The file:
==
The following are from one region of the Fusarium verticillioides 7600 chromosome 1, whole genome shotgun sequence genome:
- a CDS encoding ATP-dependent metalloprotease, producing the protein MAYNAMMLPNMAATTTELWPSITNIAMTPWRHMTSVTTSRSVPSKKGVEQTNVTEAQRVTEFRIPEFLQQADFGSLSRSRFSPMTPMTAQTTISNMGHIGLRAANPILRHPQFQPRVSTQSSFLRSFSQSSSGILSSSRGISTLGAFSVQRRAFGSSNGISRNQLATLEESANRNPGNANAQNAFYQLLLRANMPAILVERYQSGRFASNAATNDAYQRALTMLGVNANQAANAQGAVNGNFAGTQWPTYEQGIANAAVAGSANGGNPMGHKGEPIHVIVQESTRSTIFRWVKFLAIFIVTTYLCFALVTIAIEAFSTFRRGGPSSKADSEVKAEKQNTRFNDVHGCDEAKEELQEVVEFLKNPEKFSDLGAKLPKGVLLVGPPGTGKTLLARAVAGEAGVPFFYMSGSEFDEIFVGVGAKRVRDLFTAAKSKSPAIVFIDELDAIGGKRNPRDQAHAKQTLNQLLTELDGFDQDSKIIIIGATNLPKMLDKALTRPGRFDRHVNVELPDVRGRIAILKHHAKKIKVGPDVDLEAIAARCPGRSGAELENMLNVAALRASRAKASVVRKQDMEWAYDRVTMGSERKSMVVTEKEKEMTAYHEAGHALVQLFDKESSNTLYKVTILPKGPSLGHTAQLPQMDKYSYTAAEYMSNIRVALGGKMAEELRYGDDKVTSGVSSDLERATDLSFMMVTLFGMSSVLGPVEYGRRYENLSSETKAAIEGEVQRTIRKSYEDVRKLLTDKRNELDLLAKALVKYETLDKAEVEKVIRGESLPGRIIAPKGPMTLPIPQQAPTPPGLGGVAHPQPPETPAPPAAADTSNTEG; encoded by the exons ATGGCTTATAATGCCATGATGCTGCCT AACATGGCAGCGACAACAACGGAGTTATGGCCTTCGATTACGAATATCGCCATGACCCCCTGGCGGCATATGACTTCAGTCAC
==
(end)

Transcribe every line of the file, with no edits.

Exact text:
The following are from one region of the Fusarium verticillioides 7600 chromosome 1, whole genome shotgun sequence genome:
- a CDS encoding ATP-dependent metalloprotease, producing the protein MAYNAMMLPNMAATTTELWPSITNIAMTPWRHMTSVTTSRSVPSKKGVEQTNVTEAQRVTEFRIPEFLQQADFGSLSRSRFSPMTPMTAQTTISNMGHIGLRAANPILRHPQFQPRVSTQSSFLRSFSQSSSGILSSSRGISTLGAFSVQRRAFGSSNGISRNQLATLEESANRNPGNANAQNAFYQLLLRANMPAILVERYQSGRFASNAATNDAYQRALTMLGVNANQAANAQGAVNGNFAGTQWPTYEQGIANAAVAGSANGGNPMGHKGEPIHVIVQESTRSTIFRWVKFLAIFIVTTYLCFALVTIAIEAFSTFRRGGPSSKADSEVKAEKQNTRFNDVHGCDEAKEELQEVVEFLKNPEKFSDLGAKLPKGVLLVGPPGTGKTLLARAVAGEAGVPFFYMSGSEFDEIFVGVGAKRVRDLFTAAKSKSPAIVFIDELDAIGGKRNPRDQAHAKQTLNQLLTELDGFDQDSKIIIIGATNLPKMLDKALTRPGRFDRHVNVELPDVRGRIAILKHHAKKIKVGPDVDLEAIAARCPGRSGAELENMLNVAALRASRAKASVVRKQDMEWAYDRVTMGSERKSMVVTEKEKEMTAYHEAGHALVQLFDKESSNTLYKVTILPKGPSLGHTAQLPQMDKYSYTAAEYMSNIRVALGGKMAEELRYGDDKVTSGVSSDLERATDLSFMMVTLFGMSSVLGPVEYGRRYENLSSETKAAIEGEVQRTIRKSYEDVRKLLTDKRNELDLLAKALVKYETLDKAEVEKVIRGESLPGRIIAPKGPMTLPIPQQAPTPPGLGGVAHPQPPETPAPPAAADTSNTEG; encoded by the exons ATGGCTTATAATGCCATGATGCTGCCT AACATGGCAGCGACAACAACGGAGTTATGGCCTTCGATTACGAATATCGCCATGACCCCCTGGCGGCATATGACTTCAGTCAC